LITTLE ROCK – An Arkansan you probably don’t know about was responsible for a lot of the turkey that made it to the Thanksgiving table a hundred-twenty years ago, Governor Asa Hutchinson said in his weekly radio address this week.
That was long before Arkansas became the Number 3 producer of turkeys in the United States. Did you know that every Butterball turkey that shows up at Thanksgiving in the United States came from Arkansas?
Every year, our turkey farmers raise 32 million turkeys, which weigh in at 595 million pounds, or 30,000 tons. The turkey industry creates and supports 20,000 jobs in Arkansas with an average of $46,000 in wages and benefits. Turkeys contribute $304 million a year to our economy. In 2018, the industry was responsible for nearly $5 billion in total economic activity throughout the state.
But in the late 1800s, a Thanksgiving turkey wasn’t always so easy to get. Today, I’m going to share the story of a man who changed that, at least for people who wanted wild turkeys for their table, the governor said.
Henry C. Gibson was a farmer who lived in Dardanelle. He was a manager for the Western Arkansas Hedge and Wire Fence Company.
In 1897, he and a partner from Arkadelphia patented a turkey call that was a simple wooden box. A thin paddle is attached to the top of the box. When you scrape the paddle across the top, it makes the various sounds of a turkey.
Randy Zellers of the Arkansas Game and Fish Commission says the Gibson Box Call is the most trusted and copied turkey call in the history of turkey calls. To the untrained human ear, the sound is like fingernails on a chalk board.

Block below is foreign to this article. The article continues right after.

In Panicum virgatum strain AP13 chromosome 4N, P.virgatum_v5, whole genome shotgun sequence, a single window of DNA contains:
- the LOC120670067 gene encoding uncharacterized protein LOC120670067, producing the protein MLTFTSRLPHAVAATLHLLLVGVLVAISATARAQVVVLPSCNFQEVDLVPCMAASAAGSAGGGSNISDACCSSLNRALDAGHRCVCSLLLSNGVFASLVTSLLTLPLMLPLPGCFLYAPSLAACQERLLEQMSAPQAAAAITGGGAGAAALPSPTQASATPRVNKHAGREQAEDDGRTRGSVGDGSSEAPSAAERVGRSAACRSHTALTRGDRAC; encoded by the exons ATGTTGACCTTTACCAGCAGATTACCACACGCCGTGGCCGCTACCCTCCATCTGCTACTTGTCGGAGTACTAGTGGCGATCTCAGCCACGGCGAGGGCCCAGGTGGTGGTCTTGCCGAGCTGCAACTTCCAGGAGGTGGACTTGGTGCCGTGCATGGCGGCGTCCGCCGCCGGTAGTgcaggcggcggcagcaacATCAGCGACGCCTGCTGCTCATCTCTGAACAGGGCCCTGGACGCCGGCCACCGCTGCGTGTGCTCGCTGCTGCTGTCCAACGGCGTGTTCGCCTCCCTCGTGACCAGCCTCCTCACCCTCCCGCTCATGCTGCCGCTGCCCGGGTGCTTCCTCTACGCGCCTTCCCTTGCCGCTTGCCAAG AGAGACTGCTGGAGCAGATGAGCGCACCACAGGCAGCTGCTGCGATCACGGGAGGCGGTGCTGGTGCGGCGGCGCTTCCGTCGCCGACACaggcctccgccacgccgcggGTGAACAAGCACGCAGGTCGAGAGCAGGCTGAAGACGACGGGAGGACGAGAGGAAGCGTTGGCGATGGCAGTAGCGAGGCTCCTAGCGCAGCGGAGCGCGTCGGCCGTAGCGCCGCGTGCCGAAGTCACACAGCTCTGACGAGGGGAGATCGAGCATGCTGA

Randy says that while many others have built similar calls over the years, the basic design hasn’t changed. With a couple hours of practice, even a beginner can sound like a turkey. The sound from the Gibson box has a way of cutting through the wind better than other types of turkey calls.
Collectors have paid thousands of dollars for a Gibson Box. Fathers hand them down to their children.
Will Primos is a call-maker in Mississippi who has hunted turkey in Arkansas. He calls the Gibson Box the Stradivarius of turkey calls. Several years ago, an elderly customer at his family’s restaurant gave him a Gibson Box that her father had given her. He later donated it to the National Wild Turkey Federation’s museum in North Carolina.
At the turn of the last century, the Gibson Box helped hunters put a lot of Thanksgiving turkeys on the family table. The story of Henry Gibson is like the story of so many entrepreneurs in Arkansas. He invented a quality product, people liked it, and bought it, and he turned his idea into a successful venture that endures more than a century later.
Arkansas continues to be that kind of a state. Our entrepreneurs pursue their dreams and find success. Of the many things about Arkansas for which I’m thankful this Thanksgiving, people such as Henry Gibson are high on my list.